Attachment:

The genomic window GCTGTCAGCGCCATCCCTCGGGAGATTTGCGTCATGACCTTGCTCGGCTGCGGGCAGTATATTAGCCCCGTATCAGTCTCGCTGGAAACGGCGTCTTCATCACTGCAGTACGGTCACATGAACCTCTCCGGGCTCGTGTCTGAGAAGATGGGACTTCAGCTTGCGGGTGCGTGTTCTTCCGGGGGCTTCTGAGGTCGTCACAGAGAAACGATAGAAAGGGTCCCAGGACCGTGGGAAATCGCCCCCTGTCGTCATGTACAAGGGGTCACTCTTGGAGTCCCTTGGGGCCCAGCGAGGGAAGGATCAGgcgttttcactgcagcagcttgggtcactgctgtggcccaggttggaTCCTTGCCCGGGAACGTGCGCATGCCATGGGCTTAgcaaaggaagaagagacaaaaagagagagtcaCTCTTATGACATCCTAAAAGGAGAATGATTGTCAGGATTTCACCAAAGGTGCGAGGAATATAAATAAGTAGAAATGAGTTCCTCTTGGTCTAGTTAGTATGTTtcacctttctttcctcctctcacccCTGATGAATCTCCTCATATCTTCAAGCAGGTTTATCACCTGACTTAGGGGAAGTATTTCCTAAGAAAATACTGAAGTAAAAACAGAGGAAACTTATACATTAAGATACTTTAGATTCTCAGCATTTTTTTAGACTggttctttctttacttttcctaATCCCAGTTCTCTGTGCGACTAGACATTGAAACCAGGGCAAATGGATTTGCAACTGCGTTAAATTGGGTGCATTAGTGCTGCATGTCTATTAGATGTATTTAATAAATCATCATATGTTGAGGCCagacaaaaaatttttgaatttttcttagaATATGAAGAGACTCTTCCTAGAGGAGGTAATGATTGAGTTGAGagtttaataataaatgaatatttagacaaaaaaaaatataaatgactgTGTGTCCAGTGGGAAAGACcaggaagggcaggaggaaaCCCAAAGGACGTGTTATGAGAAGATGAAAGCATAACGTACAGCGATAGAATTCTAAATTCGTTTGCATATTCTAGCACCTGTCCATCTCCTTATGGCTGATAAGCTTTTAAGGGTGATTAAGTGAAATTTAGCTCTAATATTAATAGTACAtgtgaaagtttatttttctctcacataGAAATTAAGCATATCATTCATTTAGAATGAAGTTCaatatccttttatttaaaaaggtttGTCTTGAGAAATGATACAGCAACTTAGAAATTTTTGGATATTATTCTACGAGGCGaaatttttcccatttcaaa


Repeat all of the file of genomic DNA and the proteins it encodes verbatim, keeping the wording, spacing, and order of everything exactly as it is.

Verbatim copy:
The genomic window GCTGTCAGCGCCATCCCTCGGGAGATTTGCGTCATGACCTTGCTCGGCTGCGGGCAGTATATTAGCCCCGTATCAGTCTCGCTGGAAACGGCGTCTTCATCACTGCAGTACGGTCACATGAACCTCTCCGGGCTCGTGTCTGAGAAGATGGGACTTCAGCTTGCGGGTGCGTGTTCTTCCGGGGGCTTCTGAGGTCGTCACAGAGAAACGATAGAAAGGGTCCCAGGACCGTGGGAAATCGCCCCCTGTCGTCATGTACAAGGGGTCACTCTTGGAGTCCCTTGGGGCCCAGCGAGGGAAGGATCAGgcgttttcactgcagcagcttgggtcactgctgtggcccaggttggaTCCTTGCCCGGGAACGTGCGCATGCCATGGGCTTAgcaaaggaagaagagacaaaaagagagagtcaCTCTTATGACATCCTAAAAGGAGAATGATTGTCAGGATTTCACCAAAGGTGCGAGGAATATAAATAAGTAGAAATGAGTTCCTCTTGGTCTAGTTAGTATGTTtcacctttctttcctcctctcacccCTGATGAATCTCCTCATATCTTCAAGCAGGTTTATCACCTGACTTAGGGGAAGTATTTCCTAAGAAAATACTGAAGTAAAAACAGAGGAAACTTATACATTAAGATACTTTAGATTCTCAGCATTTTTTTAGACTggttctttctttacttttcctaATCCCAGTTCTCTGTGCGACTAGACATTGAAACCAGGGCAAATGGATTTGCAACTGCGTTAAATTGGGTGCATTAGTGCTGCATGTCTATTAGATGTATTTAATAAATCATCATATGTTGAGGCCagacaaaaaatttttgaatttttcttagaATATGAAGAGACTCTTCCTAGAGGAGGTAATGATTGAGTTGAGagtttaataataaatgaatatttagacaaaaaaaaatataaatgactgTGTGTCCAGTGGGAAAGACcaggaagggcaggaggaaaCCCAAAGGACGTGTTATGAGAAGATGAAAGCATAACGTACAGCGATAGAATTCTAAATTCGTTTGCATATTCTAGCACCTGTCCATCTCCTTATGGCTGATAAGCTTTTAAGGGTGATTAAGTGAAATTTAGCTCTAATATTAATAGTACAtgtgaaagtttatttttctctcacataGAAATTAAGCATATCATTCATTTAGAATGAAGTTCaatatccttttatttaaaaaggtttGTCTTGAGAAATGATACAGCAACTTAGAAATTTTTGGATATTATTCTACGAGGCGaaatttttcccatttcaaa